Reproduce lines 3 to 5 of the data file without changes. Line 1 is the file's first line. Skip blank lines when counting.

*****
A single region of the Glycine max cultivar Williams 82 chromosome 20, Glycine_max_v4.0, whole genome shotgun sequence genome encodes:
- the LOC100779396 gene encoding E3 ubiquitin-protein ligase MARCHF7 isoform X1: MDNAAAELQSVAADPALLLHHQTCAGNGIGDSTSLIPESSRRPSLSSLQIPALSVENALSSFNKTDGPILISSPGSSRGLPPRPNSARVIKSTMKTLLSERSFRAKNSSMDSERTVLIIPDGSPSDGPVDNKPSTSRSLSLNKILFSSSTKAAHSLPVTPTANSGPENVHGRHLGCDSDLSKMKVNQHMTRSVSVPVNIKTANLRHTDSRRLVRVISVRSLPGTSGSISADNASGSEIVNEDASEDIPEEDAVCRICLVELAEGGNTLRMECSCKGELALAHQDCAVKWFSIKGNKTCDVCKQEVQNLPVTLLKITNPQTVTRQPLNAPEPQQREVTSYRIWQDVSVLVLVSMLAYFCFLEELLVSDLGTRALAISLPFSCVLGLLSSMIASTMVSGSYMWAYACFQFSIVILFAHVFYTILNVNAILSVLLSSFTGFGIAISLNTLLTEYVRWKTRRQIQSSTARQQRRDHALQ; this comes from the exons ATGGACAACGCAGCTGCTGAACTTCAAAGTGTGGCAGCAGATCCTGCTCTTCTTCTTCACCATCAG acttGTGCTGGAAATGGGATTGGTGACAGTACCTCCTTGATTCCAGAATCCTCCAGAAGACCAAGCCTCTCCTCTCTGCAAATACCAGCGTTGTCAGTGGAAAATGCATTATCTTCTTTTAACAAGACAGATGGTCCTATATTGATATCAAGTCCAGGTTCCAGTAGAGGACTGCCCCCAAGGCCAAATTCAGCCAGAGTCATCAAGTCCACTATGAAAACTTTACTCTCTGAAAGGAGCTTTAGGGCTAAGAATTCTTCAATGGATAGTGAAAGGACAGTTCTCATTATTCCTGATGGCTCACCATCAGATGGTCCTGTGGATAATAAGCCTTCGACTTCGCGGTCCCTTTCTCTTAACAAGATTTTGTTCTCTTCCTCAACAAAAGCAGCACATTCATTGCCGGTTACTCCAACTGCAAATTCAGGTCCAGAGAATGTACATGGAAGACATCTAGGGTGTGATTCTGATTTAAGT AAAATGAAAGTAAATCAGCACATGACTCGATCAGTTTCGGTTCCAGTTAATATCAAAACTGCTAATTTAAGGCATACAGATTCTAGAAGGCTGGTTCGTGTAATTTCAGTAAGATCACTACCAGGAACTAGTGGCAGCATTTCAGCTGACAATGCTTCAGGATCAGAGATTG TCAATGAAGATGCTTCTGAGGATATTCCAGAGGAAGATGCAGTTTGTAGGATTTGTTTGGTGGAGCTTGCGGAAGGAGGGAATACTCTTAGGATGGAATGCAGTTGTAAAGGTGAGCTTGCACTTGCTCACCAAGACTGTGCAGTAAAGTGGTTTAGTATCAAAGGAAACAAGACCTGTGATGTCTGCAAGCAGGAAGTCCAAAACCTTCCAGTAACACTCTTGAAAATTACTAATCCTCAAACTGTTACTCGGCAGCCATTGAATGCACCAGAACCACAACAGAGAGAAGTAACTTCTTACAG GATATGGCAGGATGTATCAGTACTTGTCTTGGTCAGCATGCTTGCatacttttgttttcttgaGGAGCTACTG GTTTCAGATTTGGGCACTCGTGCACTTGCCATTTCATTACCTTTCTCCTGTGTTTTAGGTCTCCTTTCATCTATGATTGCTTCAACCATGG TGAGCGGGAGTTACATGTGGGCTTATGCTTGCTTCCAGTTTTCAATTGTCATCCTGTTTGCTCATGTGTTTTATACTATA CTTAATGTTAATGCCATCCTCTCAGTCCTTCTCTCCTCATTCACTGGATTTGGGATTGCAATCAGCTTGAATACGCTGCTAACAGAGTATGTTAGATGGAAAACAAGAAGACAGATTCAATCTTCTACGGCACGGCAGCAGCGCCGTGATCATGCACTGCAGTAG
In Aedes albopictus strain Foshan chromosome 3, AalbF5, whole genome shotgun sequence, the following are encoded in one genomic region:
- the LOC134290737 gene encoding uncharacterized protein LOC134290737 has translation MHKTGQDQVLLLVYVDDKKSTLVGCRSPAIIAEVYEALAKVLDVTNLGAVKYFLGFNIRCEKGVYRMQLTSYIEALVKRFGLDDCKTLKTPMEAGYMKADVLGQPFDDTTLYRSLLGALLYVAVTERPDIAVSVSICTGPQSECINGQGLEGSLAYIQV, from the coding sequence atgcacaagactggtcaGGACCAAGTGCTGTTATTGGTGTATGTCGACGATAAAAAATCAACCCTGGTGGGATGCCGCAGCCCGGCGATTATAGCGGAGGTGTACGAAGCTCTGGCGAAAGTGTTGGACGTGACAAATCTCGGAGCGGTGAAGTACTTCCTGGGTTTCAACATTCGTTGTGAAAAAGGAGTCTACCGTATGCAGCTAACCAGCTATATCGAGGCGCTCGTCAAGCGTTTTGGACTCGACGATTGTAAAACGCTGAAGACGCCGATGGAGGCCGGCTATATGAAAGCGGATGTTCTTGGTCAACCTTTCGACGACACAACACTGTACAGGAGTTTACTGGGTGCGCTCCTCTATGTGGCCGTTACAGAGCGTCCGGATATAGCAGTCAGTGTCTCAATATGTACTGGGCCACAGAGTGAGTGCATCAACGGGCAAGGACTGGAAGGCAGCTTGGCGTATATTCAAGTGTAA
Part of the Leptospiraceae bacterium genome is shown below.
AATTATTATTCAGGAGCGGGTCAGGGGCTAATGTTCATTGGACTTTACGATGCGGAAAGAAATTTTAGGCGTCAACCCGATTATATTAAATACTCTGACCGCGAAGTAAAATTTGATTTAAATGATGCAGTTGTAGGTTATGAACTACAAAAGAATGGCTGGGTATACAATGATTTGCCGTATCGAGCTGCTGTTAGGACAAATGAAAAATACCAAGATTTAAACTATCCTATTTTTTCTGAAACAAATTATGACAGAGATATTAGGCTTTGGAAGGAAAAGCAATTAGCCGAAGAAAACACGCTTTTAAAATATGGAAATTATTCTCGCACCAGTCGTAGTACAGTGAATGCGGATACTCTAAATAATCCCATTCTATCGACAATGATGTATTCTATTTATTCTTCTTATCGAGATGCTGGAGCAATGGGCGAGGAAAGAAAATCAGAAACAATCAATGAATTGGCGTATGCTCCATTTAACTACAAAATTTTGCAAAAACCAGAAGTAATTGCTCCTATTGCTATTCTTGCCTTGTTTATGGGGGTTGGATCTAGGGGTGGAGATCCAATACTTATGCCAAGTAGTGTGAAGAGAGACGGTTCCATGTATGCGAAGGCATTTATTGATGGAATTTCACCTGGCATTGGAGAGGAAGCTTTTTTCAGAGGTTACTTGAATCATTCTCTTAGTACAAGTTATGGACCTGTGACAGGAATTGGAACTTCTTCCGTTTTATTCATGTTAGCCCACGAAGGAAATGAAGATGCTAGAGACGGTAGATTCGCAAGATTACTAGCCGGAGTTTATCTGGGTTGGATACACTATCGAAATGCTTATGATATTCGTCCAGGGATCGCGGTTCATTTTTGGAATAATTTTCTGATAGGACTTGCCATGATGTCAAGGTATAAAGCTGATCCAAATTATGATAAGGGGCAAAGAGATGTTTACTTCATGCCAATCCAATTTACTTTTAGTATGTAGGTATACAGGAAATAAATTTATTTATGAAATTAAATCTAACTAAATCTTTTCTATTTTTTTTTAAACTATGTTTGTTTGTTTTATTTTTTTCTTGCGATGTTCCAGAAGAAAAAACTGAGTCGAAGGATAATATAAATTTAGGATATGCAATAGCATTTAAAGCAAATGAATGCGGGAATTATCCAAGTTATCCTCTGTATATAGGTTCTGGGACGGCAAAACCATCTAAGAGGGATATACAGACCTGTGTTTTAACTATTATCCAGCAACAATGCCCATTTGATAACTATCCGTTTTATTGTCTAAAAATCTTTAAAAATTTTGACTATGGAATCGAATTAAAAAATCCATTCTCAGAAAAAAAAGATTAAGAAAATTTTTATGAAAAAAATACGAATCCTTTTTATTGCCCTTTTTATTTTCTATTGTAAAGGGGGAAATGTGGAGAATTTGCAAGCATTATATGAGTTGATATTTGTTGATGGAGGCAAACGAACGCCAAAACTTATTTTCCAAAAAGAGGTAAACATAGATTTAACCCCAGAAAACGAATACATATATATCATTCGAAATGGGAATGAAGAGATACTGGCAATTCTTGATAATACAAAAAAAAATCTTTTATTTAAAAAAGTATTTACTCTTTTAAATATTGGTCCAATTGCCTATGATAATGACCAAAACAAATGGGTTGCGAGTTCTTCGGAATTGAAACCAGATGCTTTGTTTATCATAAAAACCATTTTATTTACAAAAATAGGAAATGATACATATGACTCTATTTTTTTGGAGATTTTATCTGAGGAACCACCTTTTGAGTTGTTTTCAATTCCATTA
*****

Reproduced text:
In Aedes albopictus strain Foshan chromosome 3, AalbF5, whole genome shotgun sequence, the following are encoded in one genomic region:
- the LOC134290737 gene encoding uncharacterized protein LOC134290737 has translation MHKTGQDQVLLLVYVDDKKSTLVGCRSPAIIAEVYEALAKVLDVTNLGAVKYFLGFNIRCEKGVYRMQLTSYIEALVKRFGLDDCKTLKTPMEAGYMKADVLGQPFDDTTLYRSLLGALLYVAVTERPDIAVSVSICTGPQSECINGQGLEGSLAYIQV, from the coding sequence atgcacaagactggtcaGGACCAAGTGCTGTTATTGGTGTATGTCGACGATAAAAAATCAACCCTGGTGGGATGCCGCAGCCCGGCGATTATAGCGGAGGTGTACGAAGCTCTGGCGAAAGTGTTGGACGTGACAAATCTCGGAGCGGTGAAGTACTTCCTGGGTTTCAACATTCGTTGTGAAAAAGGAGTCTACCGTATGCAGCTAACCAGCTATATCGAGGCGCTCGTCAAGCGTTTTGGACTCGACGATTGTAAAACGCTGAAGACGCCGATGGAGGCCGGCTATATGAAAGCGGATGTTCTTGGTCAACCTTTCGACGACACAACACTGTACAGGAGTTTACTGGGTGCGCTCCTCTATGTGGCCGTTACAGAGCGTCCGGATATAGCAGTCAGTGTCTCAATATGTACTGGGCCACAGAGTGAGTGCATCAACGGGCAAGGACTGGAAGGCAGCTTGGCGTATATTCAAGTGTAA
Part of the Leptospiraceae bacterium genome is shown below.